Obtain a Certificate for the TS Gateway Server

Applies To: Windows Server 2008

This topic assumes an understanding of certificate trust chaining, certificate signing, and general public key infrastructure and certificate configuration principles. For information about PKI configuration in Windows Server 2008, see ITPROADD-204: PKI Enhancement in Windows Vista and Windows Server 2008 (http://go.microsoft.com/fwlink/?LinkId=93995). For information about PKI configuration in Windows Server 2003, see Public Key Infrastructure (http://go.microsoft.com/fwlink/?LinkID=54917).

By default, Transport Layer Security (TLS) 1.0 is used to encrypt communications between Terminal Services clients and TS Gateway servers over the Internet. TLS is a standard protocol that is used to provide secure Web communications on the Internet or intranets. TLS is the latest and most secure version of the Secure Sockets Layer (SSL) protocol. For more information about TLS, see:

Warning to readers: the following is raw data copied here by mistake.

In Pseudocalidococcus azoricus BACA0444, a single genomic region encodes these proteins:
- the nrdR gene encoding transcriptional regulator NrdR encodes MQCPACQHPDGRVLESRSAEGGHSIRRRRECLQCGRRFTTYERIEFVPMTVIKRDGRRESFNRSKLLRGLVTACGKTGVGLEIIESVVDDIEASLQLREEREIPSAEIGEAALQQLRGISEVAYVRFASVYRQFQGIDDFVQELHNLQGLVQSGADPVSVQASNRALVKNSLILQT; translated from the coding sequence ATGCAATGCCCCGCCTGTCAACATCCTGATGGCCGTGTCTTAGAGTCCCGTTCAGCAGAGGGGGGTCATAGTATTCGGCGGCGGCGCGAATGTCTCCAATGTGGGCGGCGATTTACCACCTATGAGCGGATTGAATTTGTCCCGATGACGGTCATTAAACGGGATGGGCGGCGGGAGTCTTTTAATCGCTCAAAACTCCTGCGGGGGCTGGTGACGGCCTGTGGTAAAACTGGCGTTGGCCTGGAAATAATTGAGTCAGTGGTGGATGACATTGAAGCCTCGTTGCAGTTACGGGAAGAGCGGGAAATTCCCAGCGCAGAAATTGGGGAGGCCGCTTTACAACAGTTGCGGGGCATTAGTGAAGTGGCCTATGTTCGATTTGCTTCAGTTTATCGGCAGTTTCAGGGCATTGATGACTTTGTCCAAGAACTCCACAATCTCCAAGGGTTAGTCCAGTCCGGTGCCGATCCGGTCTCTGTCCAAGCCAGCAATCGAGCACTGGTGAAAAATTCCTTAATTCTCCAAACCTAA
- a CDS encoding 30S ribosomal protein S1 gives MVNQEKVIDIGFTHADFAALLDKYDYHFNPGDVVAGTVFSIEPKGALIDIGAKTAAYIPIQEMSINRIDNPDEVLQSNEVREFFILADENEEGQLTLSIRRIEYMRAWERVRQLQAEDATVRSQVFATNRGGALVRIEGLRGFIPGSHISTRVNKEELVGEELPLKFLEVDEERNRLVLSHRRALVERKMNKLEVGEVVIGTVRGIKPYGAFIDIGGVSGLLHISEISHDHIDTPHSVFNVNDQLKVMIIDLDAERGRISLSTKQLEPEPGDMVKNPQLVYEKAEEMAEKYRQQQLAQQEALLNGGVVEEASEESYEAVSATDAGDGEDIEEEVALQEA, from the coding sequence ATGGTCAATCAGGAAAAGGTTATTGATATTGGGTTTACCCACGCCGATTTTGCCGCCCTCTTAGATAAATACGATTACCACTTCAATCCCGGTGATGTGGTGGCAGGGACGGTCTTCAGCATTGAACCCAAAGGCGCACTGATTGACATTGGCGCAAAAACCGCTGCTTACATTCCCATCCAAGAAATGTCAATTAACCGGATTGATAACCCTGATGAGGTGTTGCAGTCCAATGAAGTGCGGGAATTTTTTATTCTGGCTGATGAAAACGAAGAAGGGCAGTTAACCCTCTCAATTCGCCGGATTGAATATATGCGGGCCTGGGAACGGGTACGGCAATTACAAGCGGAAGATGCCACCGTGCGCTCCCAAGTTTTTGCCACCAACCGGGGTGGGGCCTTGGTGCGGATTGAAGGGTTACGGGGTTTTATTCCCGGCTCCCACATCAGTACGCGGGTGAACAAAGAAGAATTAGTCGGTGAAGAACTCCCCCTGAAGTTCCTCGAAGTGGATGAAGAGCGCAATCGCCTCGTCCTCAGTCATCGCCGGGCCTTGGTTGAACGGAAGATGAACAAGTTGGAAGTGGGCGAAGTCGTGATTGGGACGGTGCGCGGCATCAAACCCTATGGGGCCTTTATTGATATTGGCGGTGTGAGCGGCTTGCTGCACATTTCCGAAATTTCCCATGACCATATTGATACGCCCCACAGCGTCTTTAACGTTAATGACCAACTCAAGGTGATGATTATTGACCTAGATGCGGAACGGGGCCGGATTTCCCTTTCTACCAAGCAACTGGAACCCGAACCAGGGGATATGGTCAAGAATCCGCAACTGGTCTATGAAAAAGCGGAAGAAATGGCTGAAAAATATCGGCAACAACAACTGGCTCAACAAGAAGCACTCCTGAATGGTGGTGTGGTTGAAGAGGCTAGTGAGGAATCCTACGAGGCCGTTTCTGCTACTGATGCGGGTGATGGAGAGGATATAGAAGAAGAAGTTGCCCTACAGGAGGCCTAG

For TLS to function correctly, you must install an SSL-compatible X.509 certificate on the TS Gateway server.

Certificate requirements for TS Gateway

Certificates for TS Gateway must meet these requirements:

  • The name in the Subject line of the server certificate (certificate name, or CN) must match the DNS name that the client uses to connect to the TS Gateway server, unless you are using wildcard certificates or the SAN attributes of certificates. If your organization issues certificates from an enterprise CA, a certificate template must be configured so that the appropriate name is supplied in the certificate request. If your organization issues certificates from a stand-alone CA, you do not need to do this.

  • The certificate is a computer certificate.

  • The intended purpose of the certificate is server authentication. The Extended Key Usage (EKU) is Server Authentication (1.3.6.1.5.5.7.3.1).

  • The certificate has a corresponding private key.